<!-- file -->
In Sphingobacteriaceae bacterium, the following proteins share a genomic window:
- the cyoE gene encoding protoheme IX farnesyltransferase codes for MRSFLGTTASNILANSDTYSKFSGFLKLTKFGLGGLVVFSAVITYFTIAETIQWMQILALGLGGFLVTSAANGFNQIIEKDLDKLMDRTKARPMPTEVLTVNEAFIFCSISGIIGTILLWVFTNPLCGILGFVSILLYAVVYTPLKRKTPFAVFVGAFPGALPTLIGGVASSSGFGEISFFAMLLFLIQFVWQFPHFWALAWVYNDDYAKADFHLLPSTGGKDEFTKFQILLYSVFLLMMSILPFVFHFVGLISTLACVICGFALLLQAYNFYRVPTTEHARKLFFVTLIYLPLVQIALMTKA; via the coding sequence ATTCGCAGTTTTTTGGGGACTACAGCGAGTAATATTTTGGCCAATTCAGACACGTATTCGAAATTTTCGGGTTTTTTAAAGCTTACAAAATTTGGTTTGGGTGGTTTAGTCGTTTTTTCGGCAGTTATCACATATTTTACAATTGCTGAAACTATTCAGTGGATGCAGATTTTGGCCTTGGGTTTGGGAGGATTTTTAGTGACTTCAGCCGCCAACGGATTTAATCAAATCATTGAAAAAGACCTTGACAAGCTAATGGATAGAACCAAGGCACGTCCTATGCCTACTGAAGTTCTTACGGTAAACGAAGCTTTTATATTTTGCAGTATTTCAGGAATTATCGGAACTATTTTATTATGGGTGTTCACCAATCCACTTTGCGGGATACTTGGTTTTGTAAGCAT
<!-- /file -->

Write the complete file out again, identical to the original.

In Sphingobacteriaceae bacterium, the following proteins share a genomic window:
- the cyoE gene encoding protoheme IX farnesyltransferase codes for MRSFLGTTASNILANSDTYSKFSGFLKLTKFGLGGLVVFSAVITYFTIAETIQWMQILALGLGGFLVTSAANGFNQIIEKDLDKLMDRTKARPMPTEVLTVNEAFIFCSISGIIGTILLWVFTNPLCGILGFVSILLYAVVYTPLKRKTPFAVFVGAFPGALPTLIGGVASSSGFGEISFFAMLLFLIQFVWQFPHFWALAWVYNDDYAKADFHLLPSTGGKDEFTKFQILLYSVFLLMMSILPFVFHFVGLISTLACVICGFALLLQAYNFYRVPTTEHARKLFFVTLIYLPLVQIALMTKA; via the coding sequence ATTCGCAGTTTTTTGGGGACTACAGCGAGTAATATTTTGGCCAATTCAGACACGTATTCGAAATTTTCGGGTTTTTTAAAGCTTACAAAATTTGGTTTGGGTGGTTTAGTCGTTTTTTCGGCAGTTATCACATATTTTACAATTGCTGAAACTATTCAGTGGATGCAGATTTTGGCCTTGGGTTTGGGAGGATTTTTAGTGACTTCAGCCGCCAACGGATTTAATCAAATCATTGAAAAAGACCTTGACAAGCTAATGGATAGAACCAAGGCACGTCCTATGCCTACTGAAGTTCTTACGGTAAACGAAGCTTTTATATTTTGCAGTATTTCAGGAATTATCGGAACTATTTTATTATGGGTGTTCACCAATCCACTTTGCGGGATACTTGGTTTTGTAAGCAT